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Non-Profit Update on H.R. 6201

Some non-profit employers may receive payroll tax relief from the Families First Coronavirus Response Act signed into law on March 18, 2020.

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Some non-profit employers may receive payroll tax relief from the Families First Coronavirus Response Act signed into law on March 18, 2020.

Some non-profit employers may receive payroll tax relief from the Families First Coronavirus Response Act signed into law on March 18, 2020.

The Act provides credits for 100% of “qualified sick leave wages” and “qualified family leave wages” paid by employers with respect to the calendar quarter. It covers employers with fewer than 500 employees that pay qualified sick leave wages or qualified family leave wages.

Qualified sick leave wages

“Qualified sick leave wages” means wages and compensation paid by an employer that are required to be paid by reason of the Emergency Paid Sick Leave Act, which includes prorated amounts for part-time workers.

The credit is applied against the employer’s social security and payroll taxes. It’s the amount of qualified sick leave wages paid for up to 10 days for each employee.

There are different thresholds of wages eligible for credits depending on the purpose of the qualified sick leave wages. If the qualified sick leave wages are paid to an employee caring for someone who has been quarantined or an employee caring for his or her child whose school or childcare business has closed, or whose childcare provider is unavailable because of COVID-19 precautions, the qualified sick leave wages taken into consideration for that employee will be up to $200 per day. This would be a maximum total available credit for the employer up to $2,000 per employee.

If the qualified sick leave wages are paid to an employee subject to a federal, state or local quarantine or isolation order; an employee whose health care professional has advised them to self-quarantine; or an employee who is experiencing symptoms of COVID-19 and is seeking a medical diagnosis; the amount will be up to $511 per day for the individual. This would be a maximum total available credit of $5,110 per employee.

An employer may not require an employee to use other paid leave provided by the employer, such as vacation, personal and sick days, before the employee uses the qualified sick leave wages. Part-time employees and employees of organizations that don’t already have paid sick leave policies will likely benefit while the cost to the employer should be offset by the credit.

The Department of Labor has the authority to issue regulations for good cause to exempt a small business with fewer than 50 employees from the requirement to pay qualified sick leave wages when the imposition would jeopardize the viability of the business as a going concern.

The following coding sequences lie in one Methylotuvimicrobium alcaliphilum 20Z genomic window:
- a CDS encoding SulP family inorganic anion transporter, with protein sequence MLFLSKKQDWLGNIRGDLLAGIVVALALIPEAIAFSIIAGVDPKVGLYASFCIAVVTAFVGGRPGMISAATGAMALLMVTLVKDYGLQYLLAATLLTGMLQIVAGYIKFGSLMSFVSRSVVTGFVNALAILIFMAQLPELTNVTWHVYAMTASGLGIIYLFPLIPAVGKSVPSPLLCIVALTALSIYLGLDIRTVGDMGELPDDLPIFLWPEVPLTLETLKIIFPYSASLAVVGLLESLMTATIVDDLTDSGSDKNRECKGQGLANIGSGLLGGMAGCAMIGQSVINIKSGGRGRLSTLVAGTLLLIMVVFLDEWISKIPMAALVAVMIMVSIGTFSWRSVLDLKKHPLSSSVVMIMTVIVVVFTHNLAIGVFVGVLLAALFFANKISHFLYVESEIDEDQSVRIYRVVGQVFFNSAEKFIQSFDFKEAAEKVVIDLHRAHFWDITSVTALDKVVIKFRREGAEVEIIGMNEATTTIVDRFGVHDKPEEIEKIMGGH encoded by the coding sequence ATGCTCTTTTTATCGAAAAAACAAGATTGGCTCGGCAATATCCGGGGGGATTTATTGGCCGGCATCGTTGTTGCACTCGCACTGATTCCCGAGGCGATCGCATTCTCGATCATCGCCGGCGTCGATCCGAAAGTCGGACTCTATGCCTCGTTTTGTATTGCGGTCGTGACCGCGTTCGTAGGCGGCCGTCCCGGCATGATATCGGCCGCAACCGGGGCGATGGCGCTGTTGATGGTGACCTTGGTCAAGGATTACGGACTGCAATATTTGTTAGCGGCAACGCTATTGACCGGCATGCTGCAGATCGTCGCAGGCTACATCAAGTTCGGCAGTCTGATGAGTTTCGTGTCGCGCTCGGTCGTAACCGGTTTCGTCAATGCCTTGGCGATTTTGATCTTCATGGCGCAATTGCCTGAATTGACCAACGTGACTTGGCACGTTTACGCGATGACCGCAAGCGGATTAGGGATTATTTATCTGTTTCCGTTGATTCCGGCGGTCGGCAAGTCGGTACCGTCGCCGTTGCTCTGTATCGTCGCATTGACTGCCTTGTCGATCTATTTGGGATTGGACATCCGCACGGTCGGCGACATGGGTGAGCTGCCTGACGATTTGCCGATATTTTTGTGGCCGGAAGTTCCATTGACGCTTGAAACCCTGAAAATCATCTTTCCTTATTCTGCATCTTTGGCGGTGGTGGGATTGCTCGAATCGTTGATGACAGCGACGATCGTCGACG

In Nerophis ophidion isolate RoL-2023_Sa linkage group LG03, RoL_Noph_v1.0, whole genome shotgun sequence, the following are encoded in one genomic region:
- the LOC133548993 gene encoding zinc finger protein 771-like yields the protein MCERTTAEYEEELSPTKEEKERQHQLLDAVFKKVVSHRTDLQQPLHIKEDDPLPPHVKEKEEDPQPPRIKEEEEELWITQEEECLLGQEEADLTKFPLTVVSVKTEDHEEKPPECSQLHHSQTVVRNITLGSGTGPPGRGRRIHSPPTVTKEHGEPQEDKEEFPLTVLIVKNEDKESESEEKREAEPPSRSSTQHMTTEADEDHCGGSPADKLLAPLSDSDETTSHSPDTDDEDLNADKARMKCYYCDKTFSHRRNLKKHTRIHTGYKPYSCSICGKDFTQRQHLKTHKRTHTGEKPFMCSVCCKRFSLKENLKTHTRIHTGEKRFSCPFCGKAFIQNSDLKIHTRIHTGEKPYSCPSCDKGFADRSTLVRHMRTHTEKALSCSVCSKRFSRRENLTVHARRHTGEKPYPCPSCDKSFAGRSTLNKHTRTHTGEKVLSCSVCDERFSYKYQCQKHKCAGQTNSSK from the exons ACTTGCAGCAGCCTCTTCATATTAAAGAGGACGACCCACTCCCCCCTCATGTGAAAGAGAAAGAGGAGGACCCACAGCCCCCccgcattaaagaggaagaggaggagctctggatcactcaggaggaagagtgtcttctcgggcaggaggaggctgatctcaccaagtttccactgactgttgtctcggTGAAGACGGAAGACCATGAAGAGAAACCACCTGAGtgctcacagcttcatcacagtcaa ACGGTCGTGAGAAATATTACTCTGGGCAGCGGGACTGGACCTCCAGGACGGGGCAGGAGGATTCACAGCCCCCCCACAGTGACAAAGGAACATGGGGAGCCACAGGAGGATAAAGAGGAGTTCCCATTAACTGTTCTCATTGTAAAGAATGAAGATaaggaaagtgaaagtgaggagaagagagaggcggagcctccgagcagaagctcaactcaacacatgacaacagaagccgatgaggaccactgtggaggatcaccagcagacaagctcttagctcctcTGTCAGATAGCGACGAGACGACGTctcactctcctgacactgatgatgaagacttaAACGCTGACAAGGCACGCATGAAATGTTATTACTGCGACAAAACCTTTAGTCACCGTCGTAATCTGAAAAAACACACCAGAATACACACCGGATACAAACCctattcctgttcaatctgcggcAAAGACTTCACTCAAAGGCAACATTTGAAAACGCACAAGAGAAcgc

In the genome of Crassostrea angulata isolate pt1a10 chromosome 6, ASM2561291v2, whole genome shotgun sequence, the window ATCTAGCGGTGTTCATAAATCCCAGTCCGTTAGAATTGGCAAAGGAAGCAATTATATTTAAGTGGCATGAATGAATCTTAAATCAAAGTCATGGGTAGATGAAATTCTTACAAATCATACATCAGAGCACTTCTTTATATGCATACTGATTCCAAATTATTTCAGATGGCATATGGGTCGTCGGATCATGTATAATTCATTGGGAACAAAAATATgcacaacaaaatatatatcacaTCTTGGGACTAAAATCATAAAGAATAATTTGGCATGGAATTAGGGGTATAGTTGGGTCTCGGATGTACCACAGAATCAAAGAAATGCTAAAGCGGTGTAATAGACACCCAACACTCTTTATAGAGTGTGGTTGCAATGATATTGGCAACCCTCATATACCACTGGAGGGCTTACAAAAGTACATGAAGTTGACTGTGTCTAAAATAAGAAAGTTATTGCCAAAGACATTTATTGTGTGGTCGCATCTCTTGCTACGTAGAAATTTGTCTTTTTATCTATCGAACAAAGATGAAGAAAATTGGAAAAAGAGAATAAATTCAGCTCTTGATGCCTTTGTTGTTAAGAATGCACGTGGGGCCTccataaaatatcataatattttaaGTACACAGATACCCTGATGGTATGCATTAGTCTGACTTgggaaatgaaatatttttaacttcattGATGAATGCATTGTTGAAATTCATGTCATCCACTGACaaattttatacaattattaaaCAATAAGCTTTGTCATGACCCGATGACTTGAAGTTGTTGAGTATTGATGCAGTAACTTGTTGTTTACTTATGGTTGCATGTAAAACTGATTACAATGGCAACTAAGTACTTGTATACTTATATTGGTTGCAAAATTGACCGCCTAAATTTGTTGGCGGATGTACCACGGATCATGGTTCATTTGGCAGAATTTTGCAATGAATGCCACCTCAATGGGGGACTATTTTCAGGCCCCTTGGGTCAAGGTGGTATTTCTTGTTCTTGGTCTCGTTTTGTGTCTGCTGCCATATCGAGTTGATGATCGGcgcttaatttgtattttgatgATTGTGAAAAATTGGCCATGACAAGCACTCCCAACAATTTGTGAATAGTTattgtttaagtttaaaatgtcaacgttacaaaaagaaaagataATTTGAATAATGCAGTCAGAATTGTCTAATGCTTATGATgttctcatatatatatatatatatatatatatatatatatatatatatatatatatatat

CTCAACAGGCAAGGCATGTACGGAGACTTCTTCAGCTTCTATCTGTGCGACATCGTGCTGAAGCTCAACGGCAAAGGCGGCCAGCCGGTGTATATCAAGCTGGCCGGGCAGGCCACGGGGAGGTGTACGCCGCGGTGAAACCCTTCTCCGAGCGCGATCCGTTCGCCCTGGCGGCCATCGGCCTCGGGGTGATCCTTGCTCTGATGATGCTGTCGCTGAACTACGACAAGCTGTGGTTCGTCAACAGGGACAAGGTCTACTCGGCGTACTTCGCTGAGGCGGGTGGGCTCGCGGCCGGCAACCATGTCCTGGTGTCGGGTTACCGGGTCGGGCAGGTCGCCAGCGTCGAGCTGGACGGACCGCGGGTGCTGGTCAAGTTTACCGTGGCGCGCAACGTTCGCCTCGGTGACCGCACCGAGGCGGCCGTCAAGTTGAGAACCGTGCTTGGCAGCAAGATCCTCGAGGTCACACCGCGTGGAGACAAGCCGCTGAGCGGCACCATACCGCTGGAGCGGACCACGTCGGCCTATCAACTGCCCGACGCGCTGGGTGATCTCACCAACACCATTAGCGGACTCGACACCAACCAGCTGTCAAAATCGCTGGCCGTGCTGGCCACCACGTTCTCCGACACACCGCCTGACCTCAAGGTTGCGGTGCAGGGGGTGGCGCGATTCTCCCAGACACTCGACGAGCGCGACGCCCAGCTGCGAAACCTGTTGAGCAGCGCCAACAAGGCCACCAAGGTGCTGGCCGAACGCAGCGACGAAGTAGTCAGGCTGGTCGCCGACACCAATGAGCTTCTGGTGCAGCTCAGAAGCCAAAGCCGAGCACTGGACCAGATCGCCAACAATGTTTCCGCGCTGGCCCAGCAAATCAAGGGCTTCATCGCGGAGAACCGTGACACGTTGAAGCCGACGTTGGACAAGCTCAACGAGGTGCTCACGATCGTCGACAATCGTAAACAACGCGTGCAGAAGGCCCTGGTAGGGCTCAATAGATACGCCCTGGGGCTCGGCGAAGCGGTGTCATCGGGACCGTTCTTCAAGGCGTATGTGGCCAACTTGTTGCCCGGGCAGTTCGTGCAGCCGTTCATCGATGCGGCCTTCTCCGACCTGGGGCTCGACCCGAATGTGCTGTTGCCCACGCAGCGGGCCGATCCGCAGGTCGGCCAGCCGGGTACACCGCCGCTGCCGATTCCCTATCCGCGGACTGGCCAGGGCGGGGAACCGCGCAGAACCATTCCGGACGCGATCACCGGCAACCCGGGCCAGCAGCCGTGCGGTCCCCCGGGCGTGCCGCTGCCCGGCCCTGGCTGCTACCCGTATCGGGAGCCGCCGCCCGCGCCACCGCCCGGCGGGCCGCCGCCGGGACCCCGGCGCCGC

Qualified family leave wages

The Families First Coronavirus Response Act also includes a section called the Emergency Medical Leave Expansion Act, which provides a requirement for employers with fewer than 500 employees to provide “qualified family leave wages” to employees with “qualifying need related to a public health emergency.” “Qualified family leave wages” means wages to an employee who is unable to work (or telework) due to the need to care for his or her child under 18 years old if the school or place of care has been closed, —or the child care provider of the child is unavailable—due to a public health emergency. Eligible employees are those who have been employed for at least 30 days.

The first 10 days may be unpaid sick leave. Then the qualified family leave wages required to be paid must be not less than two-thirds of normal pay up to $200 per day, for 10 weeks and $10,000 in the aggregate.

Additional information

If your organization has unrelated business income, it can’t deduct the wages related to that activity if your non-profit also receives a credit for those wages because there can be no double deduction.

Employers can claim these as credits against payroll taxes. The IRS has indicated in Information Release 2020-57 on March 20th there will be an “expedited advance from the IRS by submitting a streamlined claim form that will be released” soon (see IR 2020-57). The tax credits are refundable, which means that employers are expected to receive cash refunds if the amounts are more than the payroll tax liabilities. On March 30th the IRS released a draft of Form 7200 – Advance Payment of Employer Credits Due to COVID-19 – on which employers can request advance payments of the credits.

The credits are available for qualified sick leave wages and qualified family leave wages paid through December 31, 2020.

The Act provides that the Secretary of the Treasury will issue regulations or other guidance, which we will share with you as it develops.

COVID-19 Business Resources

Disclaimer: Any written tax content, comments, or advice contained in this article is limited to the matters specifically set forth herein. Such content, comments, or advice may be based on tax statutes, regulations, and administrative and judicial interpretations thereof and we have no obligation to update any content, comments or advice for retroactive or prospective changes to such authorities. This communication is not intended to address the potential application of penalties and interest, for which the taxpayer is responsible, that may be imposed for non-compliance with tax law.

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